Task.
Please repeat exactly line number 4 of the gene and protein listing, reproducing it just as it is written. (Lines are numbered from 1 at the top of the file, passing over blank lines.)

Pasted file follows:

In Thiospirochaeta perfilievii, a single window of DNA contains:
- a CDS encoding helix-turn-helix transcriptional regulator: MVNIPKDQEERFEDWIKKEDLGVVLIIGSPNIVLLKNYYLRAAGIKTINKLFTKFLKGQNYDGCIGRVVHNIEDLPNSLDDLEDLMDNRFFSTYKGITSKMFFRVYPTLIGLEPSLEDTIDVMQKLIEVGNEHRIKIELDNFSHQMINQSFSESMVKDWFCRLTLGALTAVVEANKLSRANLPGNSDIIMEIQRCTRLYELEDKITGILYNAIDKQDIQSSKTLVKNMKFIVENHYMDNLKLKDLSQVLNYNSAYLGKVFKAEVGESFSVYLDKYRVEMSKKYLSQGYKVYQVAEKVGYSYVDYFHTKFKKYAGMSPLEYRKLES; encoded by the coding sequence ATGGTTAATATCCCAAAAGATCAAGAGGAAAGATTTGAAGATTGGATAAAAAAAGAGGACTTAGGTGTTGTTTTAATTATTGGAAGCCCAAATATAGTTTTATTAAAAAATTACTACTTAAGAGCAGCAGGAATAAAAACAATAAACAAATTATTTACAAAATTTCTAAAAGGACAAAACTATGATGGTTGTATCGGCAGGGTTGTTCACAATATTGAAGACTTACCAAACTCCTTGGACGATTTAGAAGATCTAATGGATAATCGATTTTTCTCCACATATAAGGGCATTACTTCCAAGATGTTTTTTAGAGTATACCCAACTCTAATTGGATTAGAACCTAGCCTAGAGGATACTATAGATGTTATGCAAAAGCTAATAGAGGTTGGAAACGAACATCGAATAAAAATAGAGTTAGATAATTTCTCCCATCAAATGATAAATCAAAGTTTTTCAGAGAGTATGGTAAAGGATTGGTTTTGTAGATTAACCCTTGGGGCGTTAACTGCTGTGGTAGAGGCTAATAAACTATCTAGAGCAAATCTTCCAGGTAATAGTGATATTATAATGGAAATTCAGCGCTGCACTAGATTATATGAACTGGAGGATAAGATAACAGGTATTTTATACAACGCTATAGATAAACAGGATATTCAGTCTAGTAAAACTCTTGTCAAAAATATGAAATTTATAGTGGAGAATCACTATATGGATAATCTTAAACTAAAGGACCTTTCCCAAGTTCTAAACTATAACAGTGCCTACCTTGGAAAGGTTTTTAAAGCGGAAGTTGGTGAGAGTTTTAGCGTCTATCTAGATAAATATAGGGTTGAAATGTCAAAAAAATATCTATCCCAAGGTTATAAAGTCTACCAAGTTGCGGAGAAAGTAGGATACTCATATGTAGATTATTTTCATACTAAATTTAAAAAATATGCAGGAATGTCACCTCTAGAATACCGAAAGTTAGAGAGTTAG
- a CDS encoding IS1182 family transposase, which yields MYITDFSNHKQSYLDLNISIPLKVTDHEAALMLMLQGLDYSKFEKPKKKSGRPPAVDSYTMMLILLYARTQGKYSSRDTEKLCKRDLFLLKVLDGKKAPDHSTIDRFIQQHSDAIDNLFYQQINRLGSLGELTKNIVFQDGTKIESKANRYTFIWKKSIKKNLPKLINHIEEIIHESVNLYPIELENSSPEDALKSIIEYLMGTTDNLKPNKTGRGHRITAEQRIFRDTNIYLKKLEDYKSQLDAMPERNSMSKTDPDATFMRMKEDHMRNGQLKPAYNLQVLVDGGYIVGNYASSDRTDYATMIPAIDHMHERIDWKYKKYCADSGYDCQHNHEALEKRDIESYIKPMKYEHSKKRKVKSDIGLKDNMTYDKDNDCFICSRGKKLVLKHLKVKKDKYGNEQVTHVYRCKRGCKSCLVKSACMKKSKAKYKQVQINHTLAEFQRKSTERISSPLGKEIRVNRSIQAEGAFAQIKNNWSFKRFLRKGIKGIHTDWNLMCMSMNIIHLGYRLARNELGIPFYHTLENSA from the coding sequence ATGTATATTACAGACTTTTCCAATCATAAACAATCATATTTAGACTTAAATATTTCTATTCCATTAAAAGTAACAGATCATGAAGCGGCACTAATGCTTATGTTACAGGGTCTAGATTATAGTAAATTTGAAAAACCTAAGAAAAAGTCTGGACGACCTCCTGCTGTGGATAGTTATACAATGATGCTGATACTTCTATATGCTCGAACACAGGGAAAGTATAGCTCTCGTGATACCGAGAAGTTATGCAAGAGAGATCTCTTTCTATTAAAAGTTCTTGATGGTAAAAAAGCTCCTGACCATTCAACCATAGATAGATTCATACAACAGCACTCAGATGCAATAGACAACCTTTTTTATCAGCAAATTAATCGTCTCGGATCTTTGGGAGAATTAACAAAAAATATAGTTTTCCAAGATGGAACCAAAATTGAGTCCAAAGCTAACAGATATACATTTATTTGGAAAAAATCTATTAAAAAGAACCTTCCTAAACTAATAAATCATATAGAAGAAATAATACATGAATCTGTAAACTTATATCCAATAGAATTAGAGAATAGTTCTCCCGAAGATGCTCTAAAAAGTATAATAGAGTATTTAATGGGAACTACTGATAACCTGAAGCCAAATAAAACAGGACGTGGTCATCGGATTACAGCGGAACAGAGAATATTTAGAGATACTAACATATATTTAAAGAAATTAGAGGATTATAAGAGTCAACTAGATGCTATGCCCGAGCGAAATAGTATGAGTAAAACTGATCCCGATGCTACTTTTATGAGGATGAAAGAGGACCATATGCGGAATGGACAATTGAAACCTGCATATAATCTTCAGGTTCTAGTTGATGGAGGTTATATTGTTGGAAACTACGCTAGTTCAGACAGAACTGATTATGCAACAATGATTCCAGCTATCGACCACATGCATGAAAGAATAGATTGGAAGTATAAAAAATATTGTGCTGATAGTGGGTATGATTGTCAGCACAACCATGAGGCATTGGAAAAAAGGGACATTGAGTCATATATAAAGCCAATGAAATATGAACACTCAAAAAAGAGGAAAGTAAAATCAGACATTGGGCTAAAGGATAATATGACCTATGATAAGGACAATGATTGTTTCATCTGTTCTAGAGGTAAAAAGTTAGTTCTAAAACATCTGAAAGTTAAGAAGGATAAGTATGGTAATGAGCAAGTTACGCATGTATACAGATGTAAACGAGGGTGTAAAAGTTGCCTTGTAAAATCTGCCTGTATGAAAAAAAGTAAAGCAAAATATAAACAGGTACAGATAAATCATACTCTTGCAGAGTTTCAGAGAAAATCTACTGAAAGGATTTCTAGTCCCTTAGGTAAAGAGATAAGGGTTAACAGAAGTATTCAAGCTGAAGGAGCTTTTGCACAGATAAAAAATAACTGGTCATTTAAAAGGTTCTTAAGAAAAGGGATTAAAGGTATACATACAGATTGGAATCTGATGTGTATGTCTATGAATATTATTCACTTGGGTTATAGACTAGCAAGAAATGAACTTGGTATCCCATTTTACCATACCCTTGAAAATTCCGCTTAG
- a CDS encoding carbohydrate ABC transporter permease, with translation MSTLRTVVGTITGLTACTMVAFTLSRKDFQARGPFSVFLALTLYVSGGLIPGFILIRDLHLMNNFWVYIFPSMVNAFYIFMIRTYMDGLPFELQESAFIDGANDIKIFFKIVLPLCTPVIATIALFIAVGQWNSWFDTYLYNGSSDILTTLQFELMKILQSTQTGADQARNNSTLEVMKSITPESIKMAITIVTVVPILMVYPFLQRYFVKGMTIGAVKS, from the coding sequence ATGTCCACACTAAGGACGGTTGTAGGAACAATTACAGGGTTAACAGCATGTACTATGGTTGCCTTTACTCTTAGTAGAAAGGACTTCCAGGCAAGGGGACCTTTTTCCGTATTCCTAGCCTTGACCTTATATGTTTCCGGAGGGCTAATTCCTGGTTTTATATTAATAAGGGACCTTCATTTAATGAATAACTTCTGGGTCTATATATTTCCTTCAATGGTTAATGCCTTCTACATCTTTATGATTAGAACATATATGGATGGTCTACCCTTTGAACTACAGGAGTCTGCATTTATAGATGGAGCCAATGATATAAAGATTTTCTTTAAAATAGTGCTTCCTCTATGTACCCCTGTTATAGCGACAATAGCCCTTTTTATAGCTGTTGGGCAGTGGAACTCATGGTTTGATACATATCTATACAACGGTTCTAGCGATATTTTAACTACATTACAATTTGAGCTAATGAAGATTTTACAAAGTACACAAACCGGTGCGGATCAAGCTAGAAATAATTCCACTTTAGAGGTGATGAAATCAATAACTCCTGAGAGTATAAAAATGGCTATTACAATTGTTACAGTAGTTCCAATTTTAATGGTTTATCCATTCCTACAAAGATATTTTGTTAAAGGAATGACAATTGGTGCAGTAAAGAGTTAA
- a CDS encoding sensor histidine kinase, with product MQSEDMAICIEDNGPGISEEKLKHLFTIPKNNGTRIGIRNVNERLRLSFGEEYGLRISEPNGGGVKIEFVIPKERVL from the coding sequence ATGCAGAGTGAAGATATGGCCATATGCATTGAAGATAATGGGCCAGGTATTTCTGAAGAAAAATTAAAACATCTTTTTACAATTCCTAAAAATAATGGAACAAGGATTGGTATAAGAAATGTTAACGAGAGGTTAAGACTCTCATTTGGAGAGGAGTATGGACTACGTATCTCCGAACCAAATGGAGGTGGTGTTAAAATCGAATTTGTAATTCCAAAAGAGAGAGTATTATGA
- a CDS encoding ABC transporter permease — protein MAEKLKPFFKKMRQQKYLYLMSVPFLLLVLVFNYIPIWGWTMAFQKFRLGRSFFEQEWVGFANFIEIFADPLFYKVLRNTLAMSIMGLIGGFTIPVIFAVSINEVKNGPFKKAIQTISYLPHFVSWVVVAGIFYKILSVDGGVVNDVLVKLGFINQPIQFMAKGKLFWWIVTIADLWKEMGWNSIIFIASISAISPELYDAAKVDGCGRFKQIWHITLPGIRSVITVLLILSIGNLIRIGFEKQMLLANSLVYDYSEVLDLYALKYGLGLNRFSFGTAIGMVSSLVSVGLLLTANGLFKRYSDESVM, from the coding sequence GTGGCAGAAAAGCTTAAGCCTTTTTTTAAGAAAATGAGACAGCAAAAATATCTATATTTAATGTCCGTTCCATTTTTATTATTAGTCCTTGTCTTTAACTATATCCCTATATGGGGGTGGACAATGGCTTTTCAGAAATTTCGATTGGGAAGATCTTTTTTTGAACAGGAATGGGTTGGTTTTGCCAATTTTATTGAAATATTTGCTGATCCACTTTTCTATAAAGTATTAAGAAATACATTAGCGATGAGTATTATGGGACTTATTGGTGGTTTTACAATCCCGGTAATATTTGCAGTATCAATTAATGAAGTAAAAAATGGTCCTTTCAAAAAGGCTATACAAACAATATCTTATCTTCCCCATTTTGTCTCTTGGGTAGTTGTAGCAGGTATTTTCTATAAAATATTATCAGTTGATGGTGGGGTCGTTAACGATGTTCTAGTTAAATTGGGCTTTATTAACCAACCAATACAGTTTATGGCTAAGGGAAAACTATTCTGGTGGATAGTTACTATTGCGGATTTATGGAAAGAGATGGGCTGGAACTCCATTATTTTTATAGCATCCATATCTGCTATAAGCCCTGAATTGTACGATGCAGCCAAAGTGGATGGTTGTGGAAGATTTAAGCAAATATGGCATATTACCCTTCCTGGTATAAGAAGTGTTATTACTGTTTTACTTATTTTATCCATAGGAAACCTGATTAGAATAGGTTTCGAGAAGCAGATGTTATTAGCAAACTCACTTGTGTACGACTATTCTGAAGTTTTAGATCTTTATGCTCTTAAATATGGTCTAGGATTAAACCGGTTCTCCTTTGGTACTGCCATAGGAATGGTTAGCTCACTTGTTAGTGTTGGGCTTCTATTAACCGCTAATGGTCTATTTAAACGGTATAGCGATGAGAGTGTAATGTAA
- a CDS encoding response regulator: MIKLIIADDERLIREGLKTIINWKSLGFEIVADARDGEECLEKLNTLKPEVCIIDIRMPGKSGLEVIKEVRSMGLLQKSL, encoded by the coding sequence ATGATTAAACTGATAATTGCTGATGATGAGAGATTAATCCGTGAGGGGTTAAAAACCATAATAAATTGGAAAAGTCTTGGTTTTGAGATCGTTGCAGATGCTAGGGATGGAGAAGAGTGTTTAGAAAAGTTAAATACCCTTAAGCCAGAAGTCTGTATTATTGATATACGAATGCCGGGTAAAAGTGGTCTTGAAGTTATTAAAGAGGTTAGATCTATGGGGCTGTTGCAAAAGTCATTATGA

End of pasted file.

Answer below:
- a CDS encoding carbohydrate ABC transporter permease, with translation MSTLRTVVGTITGLTACTMVAFTLSRKDFQARGPFSVFLALTLYVSGGLIPGFILIRDLHLMNNFWVYIFPSMVNAFYIFMIRTYMDGLPFELQESAFIDGANDIKIFFKIVLPLCTPVIATIALFIAVGQWNSWFDTYLYNGSSDILTTLQFELMKILQSTQTGADQARNNSTLEVMKSITPESIKMAITIVTVVPILMVYPFLQRYFVKGMTIGAVKS, from the coding sequence ATGTCCACACTAAGGACGGTTGTAGGAACAATTACAGGGTTAACAGCATGTACTATGGTTGCCTTTACTCTTAGTAGAAAGGACTTCCAGGCAAGGGGACCTTTTTCCGTATTCCTAGCCTTGACCTTATATGTTTCCGGAGGGCTAATTCCTGGTTTTATATTAATAAGGGACCTTCATTTAATGAATAACTTCTGGGTCTATATATTTCCTTCAATGGTTAATGCCTTCTACATCTTTATGATTAGAACATATATGGATGGTCTACCCTTTGAACTACAGGAGTCTGCATTTATAGATGGAGCCAATGATATAAAGATTTTCTTTAAAATAGTGCTTCCTCTATGTACCCCTGTTATAGCGACAATAGCCCTTTTTATAGCTGTTGGGCAGTGGAACTCATGGTTTGATACATATCTATACAACGGTTCTAGCGATATTTTAACTACATTACAATTTGAGCTAATGAAGATTTTACAAAGTACACAAACCGGTGCGGATCAAGCTAGAAATAATTCCACTTTAGAGGTGATGAAATCAATAACTCCTGAGAGTATAAAAATGGCTATTACAATTGTTACAGTAGTTCCAATTTTAATGGTTTATCCATTCCTACAAAGATATTTTGTTAAAGGAATGACAATTGGTGCAGTAAAGAGTTAA